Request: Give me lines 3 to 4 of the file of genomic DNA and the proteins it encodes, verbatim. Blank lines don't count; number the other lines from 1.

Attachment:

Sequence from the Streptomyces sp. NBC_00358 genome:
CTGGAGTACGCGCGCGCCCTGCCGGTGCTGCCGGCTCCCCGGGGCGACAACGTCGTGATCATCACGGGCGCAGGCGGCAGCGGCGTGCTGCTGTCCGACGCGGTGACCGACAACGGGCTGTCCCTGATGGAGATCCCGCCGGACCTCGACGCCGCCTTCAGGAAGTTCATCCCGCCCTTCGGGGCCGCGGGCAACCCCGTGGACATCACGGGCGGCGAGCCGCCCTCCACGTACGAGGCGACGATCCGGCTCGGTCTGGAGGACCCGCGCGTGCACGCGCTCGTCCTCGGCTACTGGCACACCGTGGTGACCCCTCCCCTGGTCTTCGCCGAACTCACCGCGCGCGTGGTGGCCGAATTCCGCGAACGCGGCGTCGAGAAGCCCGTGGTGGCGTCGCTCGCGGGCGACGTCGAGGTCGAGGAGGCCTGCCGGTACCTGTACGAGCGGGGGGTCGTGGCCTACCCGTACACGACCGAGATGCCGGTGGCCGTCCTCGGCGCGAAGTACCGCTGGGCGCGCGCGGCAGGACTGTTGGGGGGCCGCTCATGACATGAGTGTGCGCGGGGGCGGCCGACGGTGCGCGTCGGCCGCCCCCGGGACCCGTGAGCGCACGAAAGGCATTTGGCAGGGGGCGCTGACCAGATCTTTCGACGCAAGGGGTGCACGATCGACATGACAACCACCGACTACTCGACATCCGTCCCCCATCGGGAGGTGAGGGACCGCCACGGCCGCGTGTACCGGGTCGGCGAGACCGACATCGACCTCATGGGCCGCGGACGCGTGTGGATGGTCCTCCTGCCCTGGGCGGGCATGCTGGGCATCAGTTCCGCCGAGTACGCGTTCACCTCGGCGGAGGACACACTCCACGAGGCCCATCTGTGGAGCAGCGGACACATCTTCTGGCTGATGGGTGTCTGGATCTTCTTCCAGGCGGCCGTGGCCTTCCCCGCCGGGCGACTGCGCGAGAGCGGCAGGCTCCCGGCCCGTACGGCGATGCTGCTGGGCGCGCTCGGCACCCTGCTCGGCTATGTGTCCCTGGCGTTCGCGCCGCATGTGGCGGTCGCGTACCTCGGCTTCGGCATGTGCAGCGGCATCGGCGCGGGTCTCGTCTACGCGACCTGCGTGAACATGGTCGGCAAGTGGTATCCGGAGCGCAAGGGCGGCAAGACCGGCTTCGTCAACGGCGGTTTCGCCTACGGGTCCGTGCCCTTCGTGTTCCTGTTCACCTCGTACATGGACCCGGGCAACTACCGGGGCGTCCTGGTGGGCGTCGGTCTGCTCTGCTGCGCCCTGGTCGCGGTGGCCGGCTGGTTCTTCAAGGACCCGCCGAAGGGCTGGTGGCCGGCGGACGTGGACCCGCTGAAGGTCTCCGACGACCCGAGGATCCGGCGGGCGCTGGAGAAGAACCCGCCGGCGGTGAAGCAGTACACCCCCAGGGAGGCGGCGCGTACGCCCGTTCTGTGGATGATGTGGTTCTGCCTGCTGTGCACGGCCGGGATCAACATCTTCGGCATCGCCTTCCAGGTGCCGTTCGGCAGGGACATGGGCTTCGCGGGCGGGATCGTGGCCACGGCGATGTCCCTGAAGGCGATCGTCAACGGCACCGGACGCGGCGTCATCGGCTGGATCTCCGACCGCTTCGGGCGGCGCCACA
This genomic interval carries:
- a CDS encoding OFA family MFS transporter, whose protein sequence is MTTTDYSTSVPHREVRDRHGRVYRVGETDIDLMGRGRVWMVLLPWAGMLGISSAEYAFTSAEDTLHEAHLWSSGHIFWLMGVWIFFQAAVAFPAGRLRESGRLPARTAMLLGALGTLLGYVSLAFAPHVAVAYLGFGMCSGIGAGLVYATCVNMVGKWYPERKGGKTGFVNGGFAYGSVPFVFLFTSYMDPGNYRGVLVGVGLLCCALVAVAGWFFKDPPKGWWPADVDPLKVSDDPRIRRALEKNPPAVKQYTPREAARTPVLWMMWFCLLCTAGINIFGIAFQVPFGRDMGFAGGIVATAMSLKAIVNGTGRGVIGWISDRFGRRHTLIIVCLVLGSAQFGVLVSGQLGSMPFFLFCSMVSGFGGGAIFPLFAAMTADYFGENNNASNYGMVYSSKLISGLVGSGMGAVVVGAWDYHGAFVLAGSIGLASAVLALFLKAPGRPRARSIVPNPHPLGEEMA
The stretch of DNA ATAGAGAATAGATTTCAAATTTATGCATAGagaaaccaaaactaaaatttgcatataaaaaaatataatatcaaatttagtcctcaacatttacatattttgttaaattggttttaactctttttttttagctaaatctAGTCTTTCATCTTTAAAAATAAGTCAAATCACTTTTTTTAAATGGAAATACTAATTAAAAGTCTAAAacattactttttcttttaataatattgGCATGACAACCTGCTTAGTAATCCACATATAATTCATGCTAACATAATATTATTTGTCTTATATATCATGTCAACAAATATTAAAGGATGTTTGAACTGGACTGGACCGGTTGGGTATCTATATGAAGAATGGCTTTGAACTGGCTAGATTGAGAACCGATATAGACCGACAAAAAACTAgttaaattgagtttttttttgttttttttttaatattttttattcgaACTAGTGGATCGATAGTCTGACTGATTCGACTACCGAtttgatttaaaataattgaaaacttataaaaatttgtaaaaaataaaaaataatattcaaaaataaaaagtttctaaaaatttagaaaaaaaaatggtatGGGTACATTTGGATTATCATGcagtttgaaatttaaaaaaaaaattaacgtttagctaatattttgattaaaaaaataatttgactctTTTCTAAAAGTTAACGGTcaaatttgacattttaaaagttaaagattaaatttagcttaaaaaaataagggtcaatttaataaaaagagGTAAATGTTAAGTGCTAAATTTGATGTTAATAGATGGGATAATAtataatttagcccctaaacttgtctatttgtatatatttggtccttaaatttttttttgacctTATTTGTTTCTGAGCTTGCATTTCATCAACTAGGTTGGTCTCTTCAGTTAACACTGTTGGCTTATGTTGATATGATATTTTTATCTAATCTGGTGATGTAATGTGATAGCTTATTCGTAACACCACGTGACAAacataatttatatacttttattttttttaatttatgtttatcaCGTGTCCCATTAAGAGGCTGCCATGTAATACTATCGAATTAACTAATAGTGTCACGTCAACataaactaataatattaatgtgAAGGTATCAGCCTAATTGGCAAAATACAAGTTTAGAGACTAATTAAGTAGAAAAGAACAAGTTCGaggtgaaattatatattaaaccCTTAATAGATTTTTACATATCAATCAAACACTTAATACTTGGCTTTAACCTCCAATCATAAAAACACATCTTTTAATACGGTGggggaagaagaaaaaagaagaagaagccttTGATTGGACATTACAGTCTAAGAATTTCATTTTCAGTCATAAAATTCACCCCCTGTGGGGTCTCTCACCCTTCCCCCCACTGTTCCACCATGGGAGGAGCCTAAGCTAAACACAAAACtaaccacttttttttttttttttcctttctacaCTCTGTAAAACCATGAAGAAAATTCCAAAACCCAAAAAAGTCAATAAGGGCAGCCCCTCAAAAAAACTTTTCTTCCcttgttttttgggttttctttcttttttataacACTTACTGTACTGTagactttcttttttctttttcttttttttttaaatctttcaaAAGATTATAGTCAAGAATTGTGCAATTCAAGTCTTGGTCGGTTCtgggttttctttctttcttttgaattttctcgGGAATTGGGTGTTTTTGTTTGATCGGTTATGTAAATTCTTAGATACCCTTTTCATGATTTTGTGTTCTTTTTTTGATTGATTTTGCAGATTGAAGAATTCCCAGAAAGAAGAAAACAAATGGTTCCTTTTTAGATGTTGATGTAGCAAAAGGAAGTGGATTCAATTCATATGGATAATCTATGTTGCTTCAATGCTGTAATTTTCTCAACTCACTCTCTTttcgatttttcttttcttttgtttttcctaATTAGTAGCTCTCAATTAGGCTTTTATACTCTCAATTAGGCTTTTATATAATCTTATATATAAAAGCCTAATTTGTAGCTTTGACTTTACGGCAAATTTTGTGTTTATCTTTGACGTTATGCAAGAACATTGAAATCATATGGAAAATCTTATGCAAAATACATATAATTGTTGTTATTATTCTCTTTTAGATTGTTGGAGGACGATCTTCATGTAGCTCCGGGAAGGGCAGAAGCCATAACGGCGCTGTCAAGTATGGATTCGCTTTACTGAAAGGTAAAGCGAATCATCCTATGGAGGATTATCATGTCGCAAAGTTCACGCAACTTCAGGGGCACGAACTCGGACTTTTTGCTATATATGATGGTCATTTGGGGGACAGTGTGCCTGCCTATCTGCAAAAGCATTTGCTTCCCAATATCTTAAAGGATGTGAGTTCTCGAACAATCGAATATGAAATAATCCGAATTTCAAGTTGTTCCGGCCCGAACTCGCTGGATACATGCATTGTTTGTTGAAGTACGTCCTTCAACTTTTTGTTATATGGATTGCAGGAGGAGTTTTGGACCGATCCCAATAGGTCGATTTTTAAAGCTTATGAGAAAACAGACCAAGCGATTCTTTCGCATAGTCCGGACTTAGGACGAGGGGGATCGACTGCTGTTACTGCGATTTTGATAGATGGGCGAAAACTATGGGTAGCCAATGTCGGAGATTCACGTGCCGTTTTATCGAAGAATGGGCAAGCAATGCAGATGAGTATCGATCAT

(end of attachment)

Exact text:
This genomic interval carries:
- a CDS encoding OFA family MFS transporter, whose protein sequence is MTTTDYSTSVPHREVRDRHGRVYRVGETDIDLMGRGRVWMVLLPWAGMLGISSAEYAFTSAEDTLHEAHLWSSGHIFWLMGVWIFFQAAVAFPAGRLRESGRLPARTAMLLGALGTLLGYVSLAFAPHVAVAYLGFGMCSGIGAGLVYATCVNMVGKWYPERKGGKTGFVNGGFAYGSVPFVFLFTSYMDPGNYRGVLVGVGLLCCALVAVAGWFFKDPPKGWWPADVDPLKVSDDPRIRRALEKNPPAVKQYTPREAARTPVLWMMWFCLLCTAGINIFGIAFQVPFGRDMGFAGGIVATAMSLKAIVNGTGRGVIGWISDRFGRRHTLIIVCLVLGSAQFGVLVSGQLGSMPFFLFCSMVSGFGGGAIFPLFAAMTADYFGENNNASNYGMVYSSKLISGLVGSGMGAVVVGAWDYHGAFVLAGSIGLASAVLALFLKAPGRPRARSIVPNPHPLGEEMA